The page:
D: Yaël, last week I went to a family reunion. I could recognize lots of familiar relatives, but there were others I had never seen before.
Y: Other animals learn to recognize their relatives by familiarity too. They learn the traits of their siblings or offspring when they interact with them, and treat strangers as non‑relatives.
D: But that could lead to mistakes. If you switched a bird's own chick with an unrelated chick right after hatching, before the mother became familiar with it, it would raise the unrelated chick as its own.
Y: You're right Don, and that's usually what actually happens.
D: So are there any animals that can really tell who their relatives are, even when they aren't familiar?
Y: Yes there are. In 2015, a team of European biologists published evidence that Siberian jays can distinguish relatives they've never seen before. These birds are scavengers that gather at carcasses. They share this food with relatives and chase others away. Their territories can include immigrants that are unfamiliar and may vary in relatedness.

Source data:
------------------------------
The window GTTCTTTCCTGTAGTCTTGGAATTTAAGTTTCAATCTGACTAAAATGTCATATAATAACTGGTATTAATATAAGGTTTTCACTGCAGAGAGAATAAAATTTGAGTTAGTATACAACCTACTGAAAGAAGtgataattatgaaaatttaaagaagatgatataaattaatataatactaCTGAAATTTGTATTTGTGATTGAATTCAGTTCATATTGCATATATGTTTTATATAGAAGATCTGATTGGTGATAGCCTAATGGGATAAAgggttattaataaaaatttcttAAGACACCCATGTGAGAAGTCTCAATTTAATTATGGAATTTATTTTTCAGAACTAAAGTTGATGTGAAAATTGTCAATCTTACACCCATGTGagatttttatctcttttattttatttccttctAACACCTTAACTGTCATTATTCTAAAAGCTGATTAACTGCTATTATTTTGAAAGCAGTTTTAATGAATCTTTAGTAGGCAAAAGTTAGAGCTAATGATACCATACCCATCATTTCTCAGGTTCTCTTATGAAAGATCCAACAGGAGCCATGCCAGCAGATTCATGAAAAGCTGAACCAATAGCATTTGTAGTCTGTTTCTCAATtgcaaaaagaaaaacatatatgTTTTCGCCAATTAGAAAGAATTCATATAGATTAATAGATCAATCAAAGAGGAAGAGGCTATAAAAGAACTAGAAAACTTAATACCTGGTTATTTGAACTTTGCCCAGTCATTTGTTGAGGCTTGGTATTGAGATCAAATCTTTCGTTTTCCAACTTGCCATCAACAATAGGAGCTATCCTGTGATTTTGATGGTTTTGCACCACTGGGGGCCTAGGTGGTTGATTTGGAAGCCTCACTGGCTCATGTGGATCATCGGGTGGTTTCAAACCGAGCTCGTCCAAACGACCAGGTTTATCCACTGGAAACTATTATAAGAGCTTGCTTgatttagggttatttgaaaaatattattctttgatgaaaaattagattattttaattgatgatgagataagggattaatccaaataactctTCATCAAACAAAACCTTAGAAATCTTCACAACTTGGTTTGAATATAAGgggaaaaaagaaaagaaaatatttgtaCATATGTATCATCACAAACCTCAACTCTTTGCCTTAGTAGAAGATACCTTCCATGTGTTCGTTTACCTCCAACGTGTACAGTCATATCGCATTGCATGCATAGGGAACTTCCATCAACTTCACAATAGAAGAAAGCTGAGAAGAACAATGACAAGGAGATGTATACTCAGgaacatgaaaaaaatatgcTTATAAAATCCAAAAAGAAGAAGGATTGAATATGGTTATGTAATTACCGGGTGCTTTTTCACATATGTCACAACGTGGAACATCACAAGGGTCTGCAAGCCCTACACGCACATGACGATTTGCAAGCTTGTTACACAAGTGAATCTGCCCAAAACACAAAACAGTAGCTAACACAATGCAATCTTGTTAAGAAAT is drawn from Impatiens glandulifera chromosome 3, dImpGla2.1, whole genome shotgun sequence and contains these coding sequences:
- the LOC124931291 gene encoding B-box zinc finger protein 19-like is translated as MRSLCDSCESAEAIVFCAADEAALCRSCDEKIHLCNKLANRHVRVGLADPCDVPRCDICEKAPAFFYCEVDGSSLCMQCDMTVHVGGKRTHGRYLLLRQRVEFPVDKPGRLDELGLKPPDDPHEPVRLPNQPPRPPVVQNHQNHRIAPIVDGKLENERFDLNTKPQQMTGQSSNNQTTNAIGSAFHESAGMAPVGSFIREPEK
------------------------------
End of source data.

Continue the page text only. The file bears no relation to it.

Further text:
D: If the scientists put out food, they could see who the birds shared with and who they chased away. They would need to label the birds so they could recognize new immigrants and do DNA testing to figure out how closely related the immigrants were to the resident birds.
Y: They did all that, and showed that jays can make fine distinctions among degrees of relatedness, even when dealing with an immigrant stranger. But the jay's remarkable abilities weren't consistent. The same birds were still fooled when the scientists mixed up their chicks.D: Recognizing relatives is hard, even for humans.